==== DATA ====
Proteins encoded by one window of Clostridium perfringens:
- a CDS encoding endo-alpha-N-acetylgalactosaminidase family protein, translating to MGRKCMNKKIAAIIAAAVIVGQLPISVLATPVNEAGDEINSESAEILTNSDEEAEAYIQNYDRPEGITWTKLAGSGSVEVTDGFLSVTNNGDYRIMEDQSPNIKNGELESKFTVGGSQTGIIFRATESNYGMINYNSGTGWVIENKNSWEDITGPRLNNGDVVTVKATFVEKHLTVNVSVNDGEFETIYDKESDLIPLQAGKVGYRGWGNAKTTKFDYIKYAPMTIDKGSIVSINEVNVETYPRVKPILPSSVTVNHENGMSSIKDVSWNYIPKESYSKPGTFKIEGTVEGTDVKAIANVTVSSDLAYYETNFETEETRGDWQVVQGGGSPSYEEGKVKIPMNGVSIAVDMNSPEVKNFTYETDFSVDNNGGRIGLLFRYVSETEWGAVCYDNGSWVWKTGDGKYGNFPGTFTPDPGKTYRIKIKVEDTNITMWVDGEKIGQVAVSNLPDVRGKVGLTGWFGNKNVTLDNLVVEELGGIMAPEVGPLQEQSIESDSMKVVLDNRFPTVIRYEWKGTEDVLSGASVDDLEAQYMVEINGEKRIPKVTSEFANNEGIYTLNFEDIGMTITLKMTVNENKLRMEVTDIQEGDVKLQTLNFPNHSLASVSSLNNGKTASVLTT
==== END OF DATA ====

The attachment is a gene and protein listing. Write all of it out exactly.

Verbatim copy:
Proteins encoded by one window of Clostridium perfringens:
- a CDS encoding endo-alpha-N-acetylgalactosaminidase family protein, translating to MGRKCMNKKIAAIIAAAVIVGQLPISVLATPVNEAGDEINSESAEILTNSDEEAEAYIQNYDRPEGITWTKLAGSGSVEVTDGFLSVTNNGDYRIMEDQSPNIKNGELESKFTVGGSQTGIIFRATESNYGMINYNSGTGWVIENKNSWEDITGPRLNNGDVVTVKATFVEKHLTVNVSVNDGEFETIYDKESDLIPLQAGKVGYRGWGNAKTTKFDYIKYAPMTIDKGSIVSINEVNVETYPRVKPILPSSVTVNHENGMSSIKDVSWNYIPKESYSKPGTFKIEGTVEGTDVKAIANVTVSSDLAYYETNFETEETRGDWQVVQGGGSPSYEEGKVKIPMNGVSIAVDMNSPEVKNFTYETDFSVDNNGGRIGLLFRYVSETEWGAVCYDNGSWVWKTGDGKYGNFPGTFTPDPGKTYRIKIKVEDTNITMWVDGEKIGQVAVSNLPDVRGKVGLTGWFGNKNVTLDNLVVEELGGIMAPEVGPLQEQSIESDSMKVVLDNRFPTVIRYEWKGTEDVLSGASVDDLEAQYMVEINGEKRIPKVTSEFANNEGIYTLNFEDIGMTITLKMTVNENKLRMEVTDIQEGDVKLQTLNFPNHSLASVSSLNNGKTASVLTT